Of course, none of the above de Havilland aircraft are new. Even the youngest member of the family – the DHC-6 Twin Otter – last rolled off the production line in 1988. Its older siblings, the Otters and Beavers, go back even further, with the final example built in 1967. But despite their old age, many of these legacy aircraft remain in active service. Maintaining these types is no easy feat, but Canada’s Viking Air is on hand to assist…

(Photo Trans Maldivian Airways)

South of the border, few American carriers have had it easy over the past few decades, but the story of Sun Country Airlines is more turbulent than most. Taking on multiple incarnations over the 36 years since it was originally founded, the company is today in rude health with more than 1,800 employees and 25 aircraft in service, flying to over 40 destinations across the United States and beyond.

As the largest privately owned carrier in the country, Sun Country is a survivor of corporate mega-mergers, two recessions and as many bankruptcies.  Today, ‘Minnesota’s hometown airline’ is thriving.

(Simon Gregory/Aviation Image Network)

British Overseas Airways Corporation flight BA371/184 was a scheduled service from London to Rio de Janeiro via Lisbon, Dakar and Natal. Late on July 20, 1950 it departed the Senegalese capital for Brazil, operated by Canadair C-4 Argonaut G-ALHN (c/n 160) Argosy and carrying a crew of seven along with 12 passengers plus one dog.

BOAC Captain R C ‘Cliff’ Alabaster. (Photo BA Heritage Centre)

Under the command of Captain R C ‘Cliff’ Alabaster, the aircraft’s path took it over the South Atlantic into a dark, moonless night in calm weather above gentle seas. For almost four hours after the 2229hrs GMT departure, the crossing had been uneventful, cruising through the darkness at 20,000ft above the Atlantic.

Regular in-flight instrument checks showed Argosy’s four Rolls-Royce Merlins were running beautifully until, at 0220hrs GMT and around 30 minutes beyond the point of no return, the gentle throbbing of the engines suddenly changed to a high-pitched whine…

“Island in Sight: Straight in to Land” recounts a tale of courage and airmanship that averted disaster over the South Atlantic.

Lastly, we continue our regular coverage of the more specialist areas of the industry where confidence currently reigns. Etihad Airways Engineering Abdul Khaliq Saeed is delighted by recent progress and optimistic about the MRO’s outlook. Speaking exclusively to Airliner World, the CEO discusses market position, new technology, ongoing investments and exceeding customer expectations.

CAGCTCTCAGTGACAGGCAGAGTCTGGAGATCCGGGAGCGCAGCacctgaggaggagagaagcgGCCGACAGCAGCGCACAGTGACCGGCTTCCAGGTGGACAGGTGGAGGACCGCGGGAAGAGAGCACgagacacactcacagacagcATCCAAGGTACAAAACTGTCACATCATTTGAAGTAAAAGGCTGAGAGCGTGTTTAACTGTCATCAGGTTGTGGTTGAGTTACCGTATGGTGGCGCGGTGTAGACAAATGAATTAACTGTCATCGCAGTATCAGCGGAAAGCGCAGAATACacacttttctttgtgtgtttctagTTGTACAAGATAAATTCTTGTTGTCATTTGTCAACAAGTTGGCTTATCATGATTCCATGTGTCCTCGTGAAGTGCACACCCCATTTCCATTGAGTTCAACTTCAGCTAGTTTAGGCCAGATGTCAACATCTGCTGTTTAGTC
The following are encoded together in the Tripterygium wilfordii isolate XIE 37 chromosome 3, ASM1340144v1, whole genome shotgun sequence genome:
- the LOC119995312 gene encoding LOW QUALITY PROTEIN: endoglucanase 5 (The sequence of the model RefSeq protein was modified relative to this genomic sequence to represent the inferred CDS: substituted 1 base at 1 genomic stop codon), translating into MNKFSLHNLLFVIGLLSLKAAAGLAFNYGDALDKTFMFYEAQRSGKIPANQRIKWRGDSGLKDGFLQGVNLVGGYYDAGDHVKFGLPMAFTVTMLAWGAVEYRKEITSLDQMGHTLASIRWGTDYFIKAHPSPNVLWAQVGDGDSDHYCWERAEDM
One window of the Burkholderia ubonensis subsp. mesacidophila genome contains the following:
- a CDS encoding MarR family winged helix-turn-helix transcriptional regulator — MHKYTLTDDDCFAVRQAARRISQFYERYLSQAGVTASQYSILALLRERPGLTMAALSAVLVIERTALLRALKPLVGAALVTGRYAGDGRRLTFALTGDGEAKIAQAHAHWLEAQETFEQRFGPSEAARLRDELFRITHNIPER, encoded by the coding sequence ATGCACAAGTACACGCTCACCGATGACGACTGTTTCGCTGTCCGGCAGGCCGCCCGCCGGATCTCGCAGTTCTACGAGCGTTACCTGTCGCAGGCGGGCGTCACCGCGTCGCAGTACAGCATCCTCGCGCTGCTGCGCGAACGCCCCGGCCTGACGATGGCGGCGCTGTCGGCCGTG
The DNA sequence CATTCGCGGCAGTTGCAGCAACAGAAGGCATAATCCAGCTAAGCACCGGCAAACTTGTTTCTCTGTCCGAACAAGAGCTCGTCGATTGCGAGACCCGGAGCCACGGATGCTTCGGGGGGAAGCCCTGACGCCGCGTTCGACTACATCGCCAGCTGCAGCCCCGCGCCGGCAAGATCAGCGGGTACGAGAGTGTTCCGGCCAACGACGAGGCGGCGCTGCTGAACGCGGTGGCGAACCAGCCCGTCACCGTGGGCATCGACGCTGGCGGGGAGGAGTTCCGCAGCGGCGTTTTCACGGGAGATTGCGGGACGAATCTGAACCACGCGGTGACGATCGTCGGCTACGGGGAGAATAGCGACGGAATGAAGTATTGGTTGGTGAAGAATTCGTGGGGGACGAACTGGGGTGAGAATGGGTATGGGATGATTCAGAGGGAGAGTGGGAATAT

(Photo Etihad Airways Engineering)

Air BP’s technical director Kerry Rutherford also offers an insight into current and future demands in the refuelling sector. Although often overlooked by passengers, there is a vast amount of background technology and manpower providing this essential service as safely and efficiently as possible.

Air BP is the specialised aviation division of the London-based energy giant, with its services available at around 900 airport locations in over 50 countries around the world, serving both commercial and general aviation. The company is one of the world’s largest suppliers of aviation fuels for both turbine and piston-engined aircraft. In addition to its core refuelling services, Air BP also incorporates an aviation fuel consultancy, including the design, build and operation of aviation fuelling facilities.

Air BP refuelled the first non-stop Qantas flight from Perth to London/Heathrow. (Photo Air BP)

Our packed November edition concludes with our regular comprehensive coverage of worldwide news, including further transatlantic growth for Aer Lingus, Biman Bangladesh Airlines selects for Bombardier Q400s, Aeroflot ups its order for Sukhoi Superjet 100s, Delta’s first Airbus A220 breaks cover, and VLM Airlines enters liquidation. We also have all our regular sections covering the latest commercial aircraft acquisitions, up-to-date accident reports and developments from the world of aviation training and MROs, plus we give you the chance to win a year’s subscription to Airliner World in our caption competition.